As Facebook Inc. (FB) dominates the news again today with another acquisition, it raises the question: will deals like this be enough to help the stock finally start beating rival Twitter Inc. (TWTR)?
Twitter has rallied 84 percent since it went public in November, almost triple Facebook’s 32 percent gain over the same time through yesterday. Both have dwarfed the less-than 10 percent gain in the Russell 1000 Technology Index. While Facebook has performed better this year, it still doesn’t beat Twitter if you start the chart when it went public in May 2012. The shares are up 71 percent since then.
The herds of Wall Street analysts who cover the stocks are clearly on Team Facebook. The world’s largest social network is rated the equivalent of buy at 41, or 80 percent, of the firms that cover the stock, according to data compiled by Bloomberg. The rest rate it the equivalent of hold and there are no sells. Twitter analysts stack up more bearishly: 15 sells, or 47 percent, with 11 holds and only six buys.
The average analyst price estimate calls for a 13 percent gain in Facebook in 12 months from yesterday’s close, almost twice that of Twitter.
While Twitter has yet to turn a profit, estimates for its sales growth help explain why it’s winning the share-price race: an 86 percent increase is projected in 2014 compared with a 44 percent forecast for Facebook.
Those predictions don’t account for big acquisitions focused on growth further into the future like the one announced by Facebook after markets closed yesterday.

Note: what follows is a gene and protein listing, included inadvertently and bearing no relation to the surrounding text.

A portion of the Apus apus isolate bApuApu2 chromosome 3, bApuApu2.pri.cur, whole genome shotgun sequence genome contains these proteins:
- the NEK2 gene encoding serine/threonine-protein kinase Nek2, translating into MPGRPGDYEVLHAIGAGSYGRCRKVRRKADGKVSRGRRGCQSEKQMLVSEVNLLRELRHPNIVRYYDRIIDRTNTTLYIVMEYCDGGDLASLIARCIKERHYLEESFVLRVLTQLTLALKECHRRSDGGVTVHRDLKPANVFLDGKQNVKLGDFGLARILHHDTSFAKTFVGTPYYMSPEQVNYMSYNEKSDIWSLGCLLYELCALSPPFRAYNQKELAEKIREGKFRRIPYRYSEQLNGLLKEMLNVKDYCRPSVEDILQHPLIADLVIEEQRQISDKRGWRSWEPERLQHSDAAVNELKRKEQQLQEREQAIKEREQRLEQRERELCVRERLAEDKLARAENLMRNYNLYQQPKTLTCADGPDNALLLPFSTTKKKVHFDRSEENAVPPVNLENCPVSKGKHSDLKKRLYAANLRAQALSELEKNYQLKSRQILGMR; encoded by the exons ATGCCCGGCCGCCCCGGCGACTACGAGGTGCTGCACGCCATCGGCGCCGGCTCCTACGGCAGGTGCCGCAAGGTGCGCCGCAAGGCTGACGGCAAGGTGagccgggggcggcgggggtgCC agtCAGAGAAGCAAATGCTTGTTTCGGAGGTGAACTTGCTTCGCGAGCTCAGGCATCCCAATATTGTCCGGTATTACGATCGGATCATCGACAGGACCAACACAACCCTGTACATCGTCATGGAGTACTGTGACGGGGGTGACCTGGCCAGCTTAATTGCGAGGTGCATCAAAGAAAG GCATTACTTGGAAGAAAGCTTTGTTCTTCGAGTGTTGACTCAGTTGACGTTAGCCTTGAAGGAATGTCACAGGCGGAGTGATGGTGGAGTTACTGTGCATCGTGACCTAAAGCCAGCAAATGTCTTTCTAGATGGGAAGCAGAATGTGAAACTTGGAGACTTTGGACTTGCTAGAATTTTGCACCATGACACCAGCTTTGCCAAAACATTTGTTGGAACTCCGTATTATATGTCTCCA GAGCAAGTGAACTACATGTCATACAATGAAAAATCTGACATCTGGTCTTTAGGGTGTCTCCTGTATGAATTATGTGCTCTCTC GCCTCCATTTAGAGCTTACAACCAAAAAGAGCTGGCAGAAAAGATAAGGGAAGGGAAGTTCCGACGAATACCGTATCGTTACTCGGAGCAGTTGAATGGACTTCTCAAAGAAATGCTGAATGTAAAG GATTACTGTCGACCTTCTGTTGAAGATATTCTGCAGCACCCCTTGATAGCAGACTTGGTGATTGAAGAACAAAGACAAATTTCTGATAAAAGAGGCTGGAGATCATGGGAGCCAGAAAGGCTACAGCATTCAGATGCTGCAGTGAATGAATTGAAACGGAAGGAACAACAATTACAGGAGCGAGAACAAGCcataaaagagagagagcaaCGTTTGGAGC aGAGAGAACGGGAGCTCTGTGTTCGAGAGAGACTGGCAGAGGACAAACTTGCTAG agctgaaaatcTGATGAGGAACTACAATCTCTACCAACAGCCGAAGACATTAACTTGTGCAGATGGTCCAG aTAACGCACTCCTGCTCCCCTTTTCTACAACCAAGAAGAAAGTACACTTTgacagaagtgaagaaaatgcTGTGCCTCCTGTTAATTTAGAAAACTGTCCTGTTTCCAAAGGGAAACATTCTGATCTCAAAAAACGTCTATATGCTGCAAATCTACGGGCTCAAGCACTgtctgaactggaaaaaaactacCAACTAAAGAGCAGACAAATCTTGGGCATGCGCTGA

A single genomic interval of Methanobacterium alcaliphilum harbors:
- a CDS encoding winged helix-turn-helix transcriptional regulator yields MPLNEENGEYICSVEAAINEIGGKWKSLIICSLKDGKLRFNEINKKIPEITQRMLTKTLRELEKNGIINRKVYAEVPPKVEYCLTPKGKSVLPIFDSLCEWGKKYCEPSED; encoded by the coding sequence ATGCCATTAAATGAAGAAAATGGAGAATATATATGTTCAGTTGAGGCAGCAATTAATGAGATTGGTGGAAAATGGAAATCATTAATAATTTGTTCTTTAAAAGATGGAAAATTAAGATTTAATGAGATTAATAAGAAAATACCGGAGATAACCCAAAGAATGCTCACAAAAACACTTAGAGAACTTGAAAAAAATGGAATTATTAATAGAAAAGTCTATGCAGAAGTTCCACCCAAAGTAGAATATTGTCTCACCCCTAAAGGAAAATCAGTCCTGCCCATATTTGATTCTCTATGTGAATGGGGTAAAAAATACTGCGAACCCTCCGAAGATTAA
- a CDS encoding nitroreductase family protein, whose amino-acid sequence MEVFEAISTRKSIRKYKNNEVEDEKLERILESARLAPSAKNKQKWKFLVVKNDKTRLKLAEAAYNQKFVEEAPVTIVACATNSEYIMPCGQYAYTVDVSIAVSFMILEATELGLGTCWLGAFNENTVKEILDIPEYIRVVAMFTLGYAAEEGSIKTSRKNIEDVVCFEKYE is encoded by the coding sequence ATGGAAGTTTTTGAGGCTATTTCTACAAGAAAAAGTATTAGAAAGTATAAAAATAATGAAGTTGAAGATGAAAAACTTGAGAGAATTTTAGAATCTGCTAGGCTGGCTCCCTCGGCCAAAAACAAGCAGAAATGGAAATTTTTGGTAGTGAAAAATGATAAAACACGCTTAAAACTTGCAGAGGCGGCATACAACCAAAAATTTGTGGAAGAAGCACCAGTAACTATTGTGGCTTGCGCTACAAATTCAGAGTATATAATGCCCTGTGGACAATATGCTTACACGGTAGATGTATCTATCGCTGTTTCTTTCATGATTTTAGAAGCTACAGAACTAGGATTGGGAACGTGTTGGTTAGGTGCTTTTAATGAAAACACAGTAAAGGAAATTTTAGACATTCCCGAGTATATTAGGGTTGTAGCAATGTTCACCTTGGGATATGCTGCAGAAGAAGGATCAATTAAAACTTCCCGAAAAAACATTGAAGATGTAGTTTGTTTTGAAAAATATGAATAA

Reaction to the $2 billion purchase of Oculus VR Inc., which makes virtual-reality goggles, centers on the theme that Facebook has turned to offense. Previously, it used acquisitions to defend against competition for eyeballs by spending on messaging startup WhatsApp Inc. and the Instagram Inc. service for sharing pictures of lunch.
(Note to traders: Oculus VR is a closely-held company so don’t confuse it with Oculus Innovative Sciences Inc. (OCLS), which jumped as much as 15 percent, or Oculus VisionTech Inc. (OVTZ), which was surged as much as 155 percent today amid confusion over exactly what Facebook was buying.)
Since its IPO in 2012, Facebook has completed or announced more than 40 acquisitions valued at a total of more than $21 billion, according to data compiled by Bloomberg. And its underperformance has improved since the end of 2013, when Twitter’s stock was up as much as 182 percent as of Dec. 26.
Twitter has been more conservative with its checkbook: a $36 million purchase of 900 patents from International Business Machines Corp. is the only announced deal since it went public.
Andrew Zamfotis at EVA Dimensions has a buy rating on Facebook and a sell on Twitter. Acquisitions are part of his rationale. He looks at companies’ ability to generate EVA, or economic value added, which is profit after taking into account capital that has to be invested to earn it. Despite all the acquisitions, Facebook’s EVA growth is “extraordinarily high.”
“The company could have hired dozens of engineers and taken them a few years to create something viable,” he said in an e-mail. “Perhaps Oculus accomplishes this sooner and allows them to bring something to market faster than they could have otherwise.”
While the deal for Oculus is a “long shot with an eye-popping valuation,” according to Cantor Fitzgerald, analysts led by Youssef Squali “we remain impressed with management’s intense focus on trying to position Facebook for the next computing platform.”
Here’s something else that’s eye-popping about Facebook’s purchase of Oculus: though analysts from big banks may be itching for catalysts to prove their bullishness right, you can’t accuse any of a conflict of interest in sizing up this acquisition. That’s because no bankers were hired to help with the deal.
Now that’s something to tweet about.
To contact the editors responsible for this story: Lynn Thomasson at firstname.lastname@example.org Laura Zelenko, Jeremy Herron